3 Minute Read
We’re a bit late bringing you this April 2019 news, but that’s because we just heard about it ourselves. Tells ya something about it that we missed it completely even though we use a LOT of Google apps.
So What Happened to Google+ Anyway?
We hope you’re sitting down. Google finally pulled the plug on their wanna-be social media platform Google+. Literally every Google+ profile has been deactivated, including all the associated photos and posts.
For years, Google has been forcing us to create Google+ profiles which were connected, in one way or another, to other Google apps like Blogger, Photos, Hangouts, Gmail, and YouTube. So even if you never knew you were using Google+ you actually WERE probably using Google+ quite a bit. Google…those sneaky bastards!
R.I.P. and Good Riddance to Google+
In 2015, Google boasted an impressive 540 million “monthly active users.” But a lot of us didn’t even realize we were counted among them! No biggie. What did we care if Google claimed we were “active” on a social media platform we didn’t know about, or didn’t care about, or ,in the case of many business owners, resented and dreaded because it was just One More Platform we had to figure out and make time to populate with posts and photos so we wouldn’t miss out on that once-in-a-lifetime opportunity when the game-changing biz guru saw us as worth throwing tons of investment money at or wanted to order 100 warehouses of our stuff.
Maybe we’re letting our real feelings come through a little too much? Nah. Our bet is you can relate.
Anyway, it’s dead now, so why should you care?
Three Things You Should Check Now That Google+ Is Shut Down
Because shit is broken now. . . and YOU have to go fix it.
First, if you had uploaded photos to your Google+ account and thought they’d sit there for as long as most plastic will sit in our landfills, please be advised those photos are gone-baby-gone, so if you need to find copies of them, better to look for them now rather than later.
Second, if you had created circles with key associates, you should probably look for them on LinkedIn and make sure you have a connection there, because bye-bye-circles.
Broken Web Links
Third, which is how we discovered the death, is that if you have social media icons and links for Google+ on your website, take them down and check your site for broken links, because broken links are a big no-no when you want your site to be indexed by Google, yet Google may very well have created broken links on your site. We’re not mad at Google. A little annoyed maybe. And perhaps for no reason, as our Google+ profile URLs may smoothly and happily be redirected by Google. We don’t know yet until we check everything out.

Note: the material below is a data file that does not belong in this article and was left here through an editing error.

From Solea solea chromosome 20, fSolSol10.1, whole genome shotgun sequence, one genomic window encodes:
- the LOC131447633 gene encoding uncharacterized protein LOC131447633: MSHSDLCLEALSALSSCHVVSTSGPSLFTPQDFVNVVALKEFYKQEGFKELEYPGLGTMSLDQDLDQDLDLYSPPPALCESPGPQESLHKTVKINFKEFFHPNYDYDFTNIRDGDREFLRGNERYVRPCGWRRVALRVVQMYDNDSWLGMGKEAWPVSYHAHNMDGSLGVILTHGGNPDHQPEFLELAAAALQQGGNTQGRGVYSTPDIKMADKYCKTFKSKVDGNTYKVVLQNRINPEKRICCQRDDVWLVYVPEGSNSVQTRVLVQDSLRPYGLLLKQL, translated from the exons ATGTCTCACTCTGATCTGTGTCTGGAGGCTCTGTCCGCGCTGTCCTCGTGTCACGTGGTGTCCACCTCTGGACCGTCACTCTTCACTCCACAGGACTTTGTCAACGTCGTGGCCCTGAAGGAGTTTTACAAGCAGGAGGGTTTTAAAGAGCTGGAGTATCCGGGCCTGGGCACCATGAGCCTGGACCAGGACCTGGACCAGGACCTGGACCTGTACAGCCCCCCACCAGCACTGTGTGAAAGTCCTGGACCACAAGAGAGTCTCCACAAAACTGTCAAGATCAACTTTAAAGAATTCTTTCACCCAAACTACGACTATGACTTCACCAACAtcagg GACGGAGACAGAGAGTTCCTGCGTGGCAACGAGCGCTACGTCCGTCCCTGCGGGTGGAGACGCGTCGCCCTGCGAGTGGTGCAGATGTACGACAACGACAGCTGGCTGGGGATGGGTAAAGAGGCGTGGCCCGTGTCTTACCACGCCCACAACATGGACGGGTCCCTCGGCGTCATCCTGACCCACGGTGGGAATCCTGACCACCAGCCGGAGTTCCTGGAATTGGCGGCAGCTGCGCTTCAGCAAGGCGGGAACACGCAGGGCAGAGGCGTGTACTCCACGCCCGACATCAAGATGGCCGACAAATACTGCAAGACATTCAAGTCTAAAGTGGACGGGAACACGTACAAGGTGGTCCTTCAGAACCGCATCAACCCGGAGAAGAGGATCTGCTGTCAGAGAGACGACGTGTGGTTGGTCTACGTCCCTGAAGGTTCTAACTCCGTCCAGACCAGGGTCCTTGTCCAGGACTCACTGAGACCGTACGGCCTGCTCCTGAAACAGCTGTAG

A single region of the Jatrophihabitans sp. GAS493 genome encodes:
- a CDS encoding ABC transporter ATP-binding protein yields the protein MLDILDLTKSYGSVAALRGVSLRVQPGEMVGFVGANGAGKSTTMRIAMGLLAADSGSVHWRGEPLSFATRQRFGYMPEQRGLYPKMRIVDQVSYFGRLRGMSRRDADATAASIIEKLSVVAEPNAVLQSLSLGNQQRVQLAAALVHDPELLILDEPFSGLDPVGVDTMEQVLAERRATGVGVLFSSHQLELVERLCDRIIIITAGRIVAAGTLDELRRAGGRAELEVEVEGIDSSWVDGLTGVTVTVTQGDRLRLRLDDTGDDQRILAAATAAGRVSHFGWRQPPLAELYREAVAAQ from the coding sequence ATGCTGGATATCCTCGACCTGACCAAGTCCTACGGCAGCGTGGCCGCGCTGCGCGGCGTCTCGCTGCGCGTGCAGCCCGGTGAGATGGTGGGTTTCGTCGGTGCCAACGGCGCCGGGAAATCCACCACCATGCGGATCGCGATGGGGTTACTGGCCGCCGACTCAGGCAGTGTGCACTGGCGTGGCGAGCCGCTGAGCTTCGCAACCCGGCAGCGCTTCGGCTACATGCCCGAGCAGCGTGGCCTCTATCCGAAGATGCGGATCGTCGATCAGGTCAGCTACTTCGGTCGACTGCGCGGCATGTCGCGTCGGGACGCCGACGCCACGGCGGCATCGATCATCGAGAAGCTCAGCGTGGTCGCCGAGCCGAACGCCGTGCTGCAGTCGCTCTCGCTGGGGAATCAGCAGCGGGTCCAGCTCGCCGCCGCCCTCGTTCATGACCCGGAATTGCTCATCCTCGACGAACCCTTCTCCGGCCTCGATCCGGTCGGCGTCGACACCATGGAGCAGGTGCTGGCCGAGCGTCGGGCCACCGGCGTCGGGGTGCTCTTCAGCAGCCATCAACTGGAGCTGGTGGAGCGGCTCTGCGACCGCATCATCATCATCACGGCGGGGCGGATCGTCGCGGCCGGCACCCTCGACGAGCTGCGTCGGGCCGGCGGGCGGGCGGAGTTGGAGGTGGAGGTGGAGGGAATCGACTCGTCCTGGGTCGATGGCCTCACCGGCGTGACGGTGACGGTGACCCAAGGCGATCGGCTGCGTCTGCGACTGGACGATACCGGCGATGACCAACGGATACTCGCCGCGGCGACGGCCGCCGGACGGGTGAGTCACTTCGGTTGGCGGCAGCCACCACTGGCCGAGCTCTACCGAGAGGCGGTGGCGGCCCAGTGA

But we know we found THIS screen when we visited a buddy’s website and clicked on the Google+ icon. WTAF, Google. Why is this message directed to the profile owner when the people most likely to see it are customers and potential customers? Thanks for nothin’.
If you’re curious about the topic at all, seriously, go to Wilkipedia. The info on the Google+ page is very well cited. When you see how much information there is about the platform most of us didn’t really use, we think you’ll be as surprised as we were.
Google+ was like the eccentric cousin three times removed, the hoarder [of user info and connections], the relative we barely tolerated at family reunions, and in an attempt to contact them, learned of the [too-long-delayed-Kevorkianesque] death.We were Googling our own Google+ URL when we learned Google had killed Google+. No one should learn of a passing in such an impersonal way. Good thing we didn’t like this cousin much from the get-go.
By the way, what at first looked like a hit, presumably as punishment for a data breach, was actually a mercy killing of an already mostly dead platform where users spent an average of 5.5 seconds per visit.
Big big ups to The Verge, who impressively bested Google at its own game, ranking 3rd in search results right after a couple of irrelevant Google help pages as we Googled Google+. Read their article for more info.
Farewell, Google+. . .We hardly knew ye.